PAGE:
I have always felt that to lift the human spirit for the marginalized in our society, there needs to be a ‘light at the end of the dark tunnel’. A close friend of mine, Gilbert, whom I shared some of my thoughts with, joked cheekily, “There can be light coming out when you are coming out of the dark tunnel, but make sure there is no MRT train coming on in front of you.”
Our Chinese friends recently celebrated the Moon Cake festival and the Mid-Autumn Festival is the second most important festival after Chinese New Year. The festival is celebrated when the moon is believed to be at its biggest and fullest and to the Chinese, a full moon is a symbol of prosperity, happiness, and family reunion.
The moon plays quite a big role in not just the Moon Cake Festival, but also in the Hari Raya. Hari Raya is celebrated when the moon is sighted after a month-long fasting period.
Two highlights of the Moon Cake Festival are the lighting of the multi-colored lanterns and the consumption of delicious, mouth-watering mooncakes. It is such a delight to see children getting all excited as they smile and giggle away when they carry their brightly lit lanterns in the gardens under a starry night.
And before you can say, Jack Robinson, Deepavali will see Hindus in many parts of the world welcome the Festival of lights. Just like Christmas, Hari Raya and the Lunar New Year, lights are always a common feature in the celebration of all these festivals, and Singapore is unique in that it all races get to celebrate the various festivals together as one nation, one people, one Singapore.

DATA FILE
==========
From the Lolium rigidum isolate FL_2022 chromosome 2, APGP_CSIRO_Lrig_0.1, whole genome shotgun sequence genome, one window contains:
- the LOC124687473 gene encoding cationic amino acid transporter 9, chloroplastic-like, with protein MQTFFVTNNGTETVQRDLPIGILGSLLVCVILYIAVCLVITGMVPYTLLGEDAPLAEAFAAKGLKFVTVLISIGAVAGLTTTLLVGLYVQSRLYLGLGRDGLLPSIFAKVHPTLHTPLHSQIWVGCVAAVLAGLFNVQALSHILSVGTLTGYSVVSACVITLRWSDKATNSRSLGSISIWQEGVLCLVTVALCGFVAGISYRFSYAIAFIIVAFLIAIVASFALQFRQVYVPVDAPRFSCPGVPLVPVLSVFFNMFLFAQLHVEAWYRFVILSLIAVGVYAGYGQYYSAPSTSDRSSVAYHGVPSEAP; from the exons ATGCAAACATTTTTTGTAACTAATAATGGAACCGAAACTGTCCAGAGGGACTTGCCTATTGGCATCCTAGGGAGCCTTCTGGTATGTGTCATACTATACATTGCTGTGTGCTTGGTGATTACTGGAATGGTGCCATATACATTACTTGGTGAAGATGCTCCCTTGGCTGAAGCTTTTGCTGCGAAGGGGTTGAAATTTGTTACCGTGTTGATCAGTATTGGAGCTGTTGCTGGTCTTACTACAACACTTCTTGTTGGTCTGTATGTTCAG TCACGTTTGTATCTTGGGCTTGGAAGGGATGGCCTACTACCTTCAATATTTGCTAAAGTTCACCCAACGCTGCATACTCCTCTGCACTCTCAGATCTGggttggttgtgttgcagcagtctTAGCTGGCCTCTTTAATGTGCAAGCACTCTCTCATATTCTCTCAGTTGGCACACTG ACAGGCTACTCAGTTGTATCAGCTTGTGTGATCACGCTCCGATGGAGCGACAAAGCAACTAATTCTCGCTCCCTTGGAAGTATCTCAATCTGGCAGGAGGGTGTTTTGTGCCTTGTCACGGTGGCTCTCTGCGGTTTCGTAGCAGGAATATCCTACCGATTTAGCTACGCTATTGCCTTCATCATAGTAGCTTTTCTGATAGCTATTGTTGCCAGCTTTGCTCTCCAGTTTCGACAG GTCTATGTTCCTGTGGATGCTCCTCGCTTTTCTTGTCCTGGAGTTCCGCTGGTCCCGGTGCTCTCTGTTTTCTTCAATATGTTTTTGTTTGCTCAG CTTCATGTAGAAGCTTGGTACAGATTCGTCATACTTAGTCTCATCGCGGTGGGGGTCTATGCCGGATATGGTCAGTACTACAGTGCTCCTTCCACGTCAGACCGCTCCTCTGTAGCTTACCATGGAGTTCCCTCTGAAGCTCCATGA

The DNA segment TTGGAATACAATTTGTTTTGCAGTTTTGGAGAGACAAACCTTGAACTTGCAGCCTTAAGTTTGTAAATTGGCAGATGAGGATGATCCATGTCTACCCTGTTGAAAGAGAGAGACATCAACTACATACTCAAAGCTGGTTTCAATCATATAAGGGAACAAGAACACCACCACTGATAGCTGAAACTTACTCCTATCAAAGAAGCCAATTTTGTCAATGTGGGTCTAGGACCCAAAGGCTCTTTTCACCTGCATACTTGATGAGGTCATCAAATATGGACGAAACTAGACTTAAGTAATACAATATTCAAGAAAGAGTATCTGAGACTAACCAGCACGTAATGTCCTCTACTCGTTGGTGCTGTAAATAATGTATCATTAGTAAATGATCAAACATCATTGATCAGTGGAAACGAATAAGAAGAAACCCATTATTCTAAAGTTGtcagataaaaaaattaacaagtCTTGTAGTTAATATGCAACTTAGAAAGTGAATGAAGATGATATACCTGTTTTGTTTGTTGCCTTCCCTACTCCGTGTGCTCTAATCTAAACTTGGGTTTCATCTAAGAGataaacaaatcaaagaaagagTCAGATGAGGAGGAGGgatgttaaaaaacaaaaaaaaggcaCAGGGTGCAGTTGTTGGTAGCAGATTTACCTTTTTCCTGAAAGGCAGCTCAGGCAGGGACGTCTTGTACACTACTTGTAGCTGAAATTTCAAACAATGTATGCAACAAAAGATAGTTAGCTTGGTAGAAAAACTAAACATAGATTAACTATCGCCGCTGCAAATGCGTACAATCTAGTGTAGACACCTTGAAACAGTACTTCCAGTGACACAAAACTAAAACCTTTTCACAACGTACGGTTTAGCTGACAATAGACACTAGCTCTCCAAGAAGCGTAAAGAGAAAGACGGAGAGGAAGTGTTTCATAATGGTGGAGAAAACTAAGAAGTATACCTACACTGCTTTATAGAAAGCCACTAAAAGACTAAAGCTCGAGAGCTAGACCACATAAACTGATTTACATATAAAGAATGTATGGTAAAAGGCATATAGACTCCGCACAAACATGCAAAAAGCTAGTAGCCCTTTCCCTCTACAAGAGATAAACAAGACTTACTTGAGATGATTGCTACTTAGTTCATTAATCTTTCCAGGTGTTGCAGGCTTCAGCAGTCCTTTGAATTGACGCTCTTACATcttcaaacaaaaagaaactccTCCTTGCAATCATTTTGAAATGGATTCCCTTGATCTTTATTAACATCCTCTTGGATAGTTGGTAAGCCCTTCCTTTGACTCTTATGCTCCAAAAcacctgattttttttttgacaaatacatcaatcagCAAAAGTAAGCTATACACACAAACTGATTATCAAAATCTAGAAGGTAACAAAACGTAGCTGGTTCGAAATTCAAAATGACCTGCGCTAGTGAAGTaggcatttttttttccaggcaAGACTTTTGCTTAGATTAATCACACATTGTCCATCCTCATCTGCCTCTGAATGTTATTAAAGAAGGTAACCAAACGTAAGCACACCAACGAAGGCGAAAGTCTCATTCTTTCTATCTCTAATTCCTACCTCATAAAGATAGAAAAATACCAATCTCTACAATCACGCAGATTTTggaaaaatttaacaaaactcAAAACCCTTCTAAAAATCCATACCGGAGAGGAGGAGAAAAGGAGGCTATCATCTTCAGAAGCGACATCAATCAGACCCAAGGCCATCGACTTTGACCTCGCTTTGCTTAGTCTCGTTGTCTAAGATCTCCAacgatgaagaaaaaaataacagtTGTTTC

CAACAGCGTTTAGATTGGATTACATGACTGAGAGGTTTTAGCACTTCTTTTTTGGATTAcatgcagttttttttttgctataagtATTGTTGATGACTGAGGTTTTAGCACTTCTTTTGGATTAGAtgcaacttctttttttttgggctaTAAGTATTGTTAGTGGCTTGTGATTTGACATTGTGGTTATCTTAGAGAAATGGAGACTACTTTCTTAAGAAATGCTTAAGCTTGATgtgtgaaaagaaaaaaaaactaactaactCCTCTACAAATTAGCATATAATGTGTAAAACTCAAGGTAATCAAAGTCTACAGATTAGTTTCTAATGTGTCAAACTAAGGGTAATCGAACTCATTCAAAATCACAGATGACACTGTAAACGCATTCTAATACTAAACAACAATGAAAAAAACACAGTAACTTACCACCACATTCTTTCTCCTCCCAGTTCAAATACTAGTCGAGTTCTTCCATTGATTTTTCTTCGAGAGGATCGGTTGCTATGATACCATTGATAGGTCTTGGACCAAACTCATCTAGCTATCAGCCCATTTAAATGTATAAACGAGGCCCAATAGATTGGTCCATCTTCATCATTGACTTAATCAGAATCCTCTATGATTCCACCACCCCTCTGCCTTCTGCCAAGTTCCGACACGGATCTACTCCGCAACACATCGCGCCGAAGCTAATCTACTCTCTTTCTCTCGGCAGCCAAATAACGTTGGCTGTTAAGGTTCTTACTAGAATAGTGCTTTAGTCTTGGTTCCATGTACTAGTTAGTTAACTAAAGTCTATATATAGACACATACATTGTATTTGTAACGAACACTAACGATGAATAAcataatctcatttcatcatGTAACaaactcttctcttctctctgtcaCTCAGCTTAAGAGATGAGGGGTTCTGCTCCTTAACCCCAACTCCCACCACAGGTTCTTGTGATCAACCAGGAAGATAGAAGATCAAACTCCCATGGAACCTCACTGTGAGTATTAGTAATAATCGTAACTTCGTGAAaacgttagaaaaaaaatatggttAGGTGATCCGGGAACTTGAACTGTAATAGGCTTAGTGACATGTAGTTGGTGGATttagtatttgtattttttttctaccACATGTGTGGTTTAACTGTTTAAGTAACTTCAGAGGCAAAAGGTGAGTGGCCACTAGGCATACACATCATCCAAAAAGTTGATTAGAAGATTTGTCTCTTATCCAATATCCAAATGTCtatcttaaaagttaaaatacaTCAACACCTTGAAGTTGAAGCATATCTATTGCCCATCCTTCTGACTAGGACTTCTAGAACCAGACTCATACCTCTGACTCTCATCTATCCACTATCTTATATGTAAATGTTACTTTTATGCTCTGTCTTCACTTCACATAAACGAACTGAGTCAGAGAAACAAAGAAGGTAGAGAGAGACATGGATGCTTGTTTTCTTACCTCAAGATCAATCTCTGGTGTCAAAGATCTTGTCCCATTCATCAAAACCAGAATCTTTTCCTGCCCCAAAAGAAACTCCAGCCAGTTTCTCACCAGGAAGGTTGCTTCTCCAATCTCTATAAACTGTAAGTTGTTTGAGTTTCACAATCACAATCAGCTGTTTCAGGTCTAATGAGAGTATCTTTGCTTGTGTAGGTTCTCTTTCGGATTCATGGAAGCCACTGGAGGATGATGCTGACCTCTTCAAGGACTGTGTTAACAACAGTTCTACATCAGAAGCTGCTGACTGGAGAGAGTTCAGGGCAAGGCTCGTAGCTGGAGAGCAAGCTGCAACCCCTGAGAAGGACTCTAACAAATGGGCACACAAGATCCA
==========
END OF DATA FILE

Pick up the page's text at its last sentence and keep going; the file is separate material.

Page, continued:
The annual light-up of our four unique festivals at various parts in Singapore is a dedicated commitment by the Government in partnership with The Singapore Tourism Board to actively promote religious and racial harmony.
Deepavali otherwise known as Diwali is a time when Hindus express their happiness and joy by lighting earthen 'diyas' (lamps), sprucing up and decorating the houses, bursting firecrackers and inviting near and dear ones to their households for partaking in a sumptuous feast. Whenever I visit my Hindu friends during Deepavali, you bet the first pastry I will grab is the crunchy murukku. Then, of course, there is nothing as tasty as the Chicken or mutton biryani, which is to die for.
The lighting of lamps is a way of paying obeisance to God for the attainment of health, wealth, knowledge, peace, valor and fame.
Just like the other festivals, Deepavali is a time when people have the opportunity to reflect on their life during the past year and ask for forgiveness for any wrongdoings.
To the Hindus, darkness represents ignorance, while light is a metaphor for knowledge. Therefore, lighting a lamp symbolizes the destruction, through knowledge, of all negative forces- wickedness, violence, lust, anger, envy, greed, bigotry, fear, injustice, oppression and suffering, etc.
Whenever I see the hardworking Indian nationals at the construction sites or when they clear the rubbish bins at the estates in our neighborhoods, I feel much for them. They leave their homes to earn better wages here and would often share their meals with each other to cut cost at the void decks or along makeshift areas near the sites where they do back-breaking work.
So let us appreciate them and extend a Deepavali greeting and handshake to them when the colorful festival comes around each year. And let there be light for everyone.
Raymond Anthony Fernando